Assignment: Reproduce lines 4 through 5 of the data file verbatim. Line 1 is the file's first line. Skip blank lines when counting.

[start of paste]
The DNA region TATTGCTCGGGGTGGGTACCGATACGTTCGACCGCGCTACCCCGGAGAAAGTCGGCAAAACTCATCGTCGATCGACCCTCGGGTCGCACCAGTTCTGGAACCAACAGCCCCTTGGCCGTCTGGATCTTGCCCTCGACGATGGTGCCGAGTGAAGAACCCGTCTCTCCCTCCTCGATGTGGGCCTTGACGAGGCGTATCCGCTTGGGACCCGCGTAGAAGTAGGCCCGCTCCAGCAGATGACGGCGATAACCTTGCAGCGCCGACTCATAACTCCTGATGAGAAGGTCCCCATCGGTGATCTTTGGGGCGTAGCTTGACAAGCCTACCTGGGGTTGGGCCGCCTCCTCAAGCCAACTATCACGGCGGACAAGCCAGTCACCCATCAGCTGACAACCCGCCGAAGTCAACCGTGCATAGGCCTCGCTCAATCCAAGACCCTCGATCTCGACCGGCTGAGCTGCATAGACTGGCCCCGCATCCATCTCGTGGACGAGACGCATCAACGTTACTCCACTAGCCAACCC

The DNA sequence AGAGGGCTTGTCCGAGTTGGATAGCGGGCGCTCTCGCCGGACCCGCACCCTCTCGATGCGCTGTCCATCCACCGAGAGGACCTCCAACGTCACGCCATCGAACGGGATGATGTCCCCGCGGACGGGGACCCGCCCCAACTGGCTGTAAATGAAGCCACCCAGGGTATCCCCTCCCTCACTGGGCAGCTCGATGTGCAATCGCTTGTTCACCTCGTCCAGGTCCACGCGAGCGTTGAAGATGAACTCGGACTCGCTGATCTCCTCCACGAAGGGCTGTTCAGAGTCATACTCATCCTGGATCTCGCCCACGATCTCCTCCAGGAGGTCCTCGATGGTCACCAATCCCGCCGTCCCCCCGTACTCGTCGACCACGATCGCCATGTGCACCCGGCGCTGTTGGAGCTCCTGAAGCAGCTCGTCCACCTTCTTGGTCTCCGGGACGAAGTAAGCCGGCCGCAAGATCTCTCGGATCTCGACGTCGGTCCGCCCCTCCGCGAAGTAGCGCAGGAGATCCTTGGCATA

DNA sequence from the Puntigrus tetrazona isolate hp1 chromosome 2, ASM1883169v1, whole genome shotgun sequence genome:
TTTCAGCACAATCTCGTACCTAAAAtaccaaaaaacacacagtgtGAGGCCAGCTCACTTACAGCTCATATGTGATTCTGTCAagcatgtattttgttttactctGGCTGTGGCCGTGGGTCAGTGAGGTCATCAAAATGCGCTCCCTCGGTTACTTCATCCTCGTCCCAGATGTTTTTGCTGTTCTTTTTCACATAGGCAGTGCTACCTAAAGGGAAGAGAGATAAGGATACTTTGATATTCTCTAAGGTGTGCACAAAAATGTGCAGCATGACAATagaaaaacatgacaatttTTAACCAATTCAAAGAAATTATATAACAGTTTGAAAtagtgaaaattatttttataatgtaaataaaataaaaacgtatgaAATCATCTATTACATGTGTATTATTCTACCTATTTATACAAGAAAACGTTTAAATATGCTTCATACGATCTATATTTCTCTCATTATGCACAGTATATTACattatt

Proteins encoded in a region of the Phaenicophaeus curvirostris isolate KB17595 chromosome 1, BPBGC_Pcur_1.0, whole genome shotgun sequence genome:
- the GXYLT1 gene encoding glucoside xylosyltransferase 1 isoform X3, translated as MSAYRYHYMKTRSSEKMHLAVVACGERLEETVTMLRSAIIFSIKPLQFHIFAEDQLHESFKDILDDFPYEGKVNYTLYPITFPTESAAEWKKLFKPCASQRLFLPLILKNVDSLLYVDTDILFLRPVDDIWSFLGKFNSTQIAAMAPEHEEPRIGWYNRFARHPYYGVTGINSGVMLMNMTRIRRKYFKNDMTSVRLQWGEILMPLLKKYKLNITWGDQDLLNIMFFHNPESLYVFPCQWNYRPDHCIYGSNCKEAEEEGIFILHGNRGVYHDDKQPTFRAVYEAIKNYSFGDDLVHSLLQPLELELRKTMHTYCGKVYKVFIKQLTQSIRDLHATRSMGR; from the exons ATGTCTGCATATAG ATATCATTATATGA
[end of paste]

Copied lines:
TTTCAGCACAATCTCGTACCTAAAAtaccaaaaaacacacagtgtGAGGCCAGCTCACTTACAGCTCATATGTGATTCTGTCAagcatgtattttgttttactctGGCTGTGGCCGTGGGTCAGTGAGGTCATCAAAATGCGCTCCCTCGGTTACTTCATCCTCGTCCCAGATGTTTTTGCTGTTCTTTTTCACATAGGCAGTGCTACCTAAAGGGAAGAGAGATAAGGATACTTTGATATTCTCTAAGGTGTGCACAAAAATGTGCAGCATGACAATagaaaaacatgacaatttTTAACCAATTCAAAGAAATTATATAACAGTTTGAAAtagtgaaaattatttttataatgtaaataaaataaaaacgtatgaAATCATCTATTACATGTGTATTATTCTACCTATTTATACAAGAAAACGTTTAAATATGCTTCATACGATCTATATTTCTCTCATTATGCACAGTATATTACattatt

Proteins encoded in a region of the Phaenicophaeus curvirostris isolate KB17595 chromosome 1, BPBGC_Pcur_1.0, whole genome shotgun sequence genome: